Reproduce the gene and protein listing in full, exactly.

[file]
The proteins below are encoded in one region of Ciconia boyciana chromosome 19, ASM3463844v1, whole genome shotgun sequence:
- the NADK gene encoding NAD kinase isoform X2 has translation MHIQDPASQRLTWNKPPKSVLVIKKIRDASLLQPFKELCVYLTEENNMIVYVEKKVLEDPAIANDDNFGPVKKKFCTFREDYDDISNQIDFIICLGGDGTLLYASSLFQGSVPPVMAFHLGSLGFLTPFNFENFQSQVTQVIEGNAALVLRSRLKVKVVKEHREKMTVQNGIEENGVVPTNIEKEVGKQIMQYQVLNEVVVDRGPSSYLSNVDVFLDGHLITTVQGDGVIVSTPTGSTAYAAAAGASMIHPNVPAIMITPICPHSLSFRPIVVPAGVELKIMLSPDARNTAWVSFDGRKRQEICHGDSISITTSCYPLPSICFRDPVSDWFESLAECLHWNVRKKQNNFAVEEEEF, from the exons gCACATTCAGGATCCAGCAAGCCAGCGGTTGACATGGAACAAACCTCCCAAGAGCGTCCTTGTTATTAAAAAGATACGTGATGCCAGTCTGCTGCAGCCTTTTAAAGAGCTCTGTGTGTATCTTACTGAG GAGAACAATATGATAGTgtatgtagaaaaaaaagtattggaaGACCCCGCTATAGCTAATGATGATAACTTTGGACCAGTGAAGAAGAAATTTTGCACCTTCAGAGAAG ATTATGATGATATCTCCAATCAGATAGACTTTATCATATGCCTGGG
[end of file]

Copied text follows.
The proteins below are encoded in one region of Ciconia boyciana chromosome 19, ASM3463844v1, whole genome shotgun sequence:
- the NADK gene encoding NAD kinase isoform X2 has translation MHIQDPASQRLTWNKPPKSVLVIKKIRDASLLQPFKELCVYLTEENNMIVYVEKKVLEDPAIANDDNFGPVKKKFCTFREDYDDISNQIDFIICLGGDGTLLYASSLFQGSVPPVMAFHLGSLGFLTPFNFENFQSQVTQVIEGNAALVLRSRLKVKVVKEHREKMTVQNGIEENGVVPTNIEKEVGKQIMQYQVLNEVVVDRGPSSYLSNVDVFLDGHLITTVQGDGVIVSTPTGSTAYAAAAGASMIHPNVPAIMITPICPHSLSFRPIVVPAGVELKIMLSPDARNTAWVSFDGRKRQEICHGDSISITTSCYPLPSICFRDPVSDWFESLAECLHWNVRKKQNNFAVEEEEF, from the exons gCACATTCAGGATCCAGCAAGCCAGCGGTTGACATGGAACAAACCTCCCAAGAGCGTCCTTGTTATTAAAAAGATACGTGATGCCAGTCTGCTGCAGCCTTTTAAAGAGCTCTGTGTGTATCTTACTGAG GAGAACAATATGATAGTgtatgtagaaaaaaaagtattggaaGACCCCGCTATAGCTAATGATGATAACTTTGGACCAGTGAAGAAGAAATTTTGCACCTTCAGAGAAG ATTATGATGATATCTCCAATCAGATAGACTTTATCATATGCCTGGG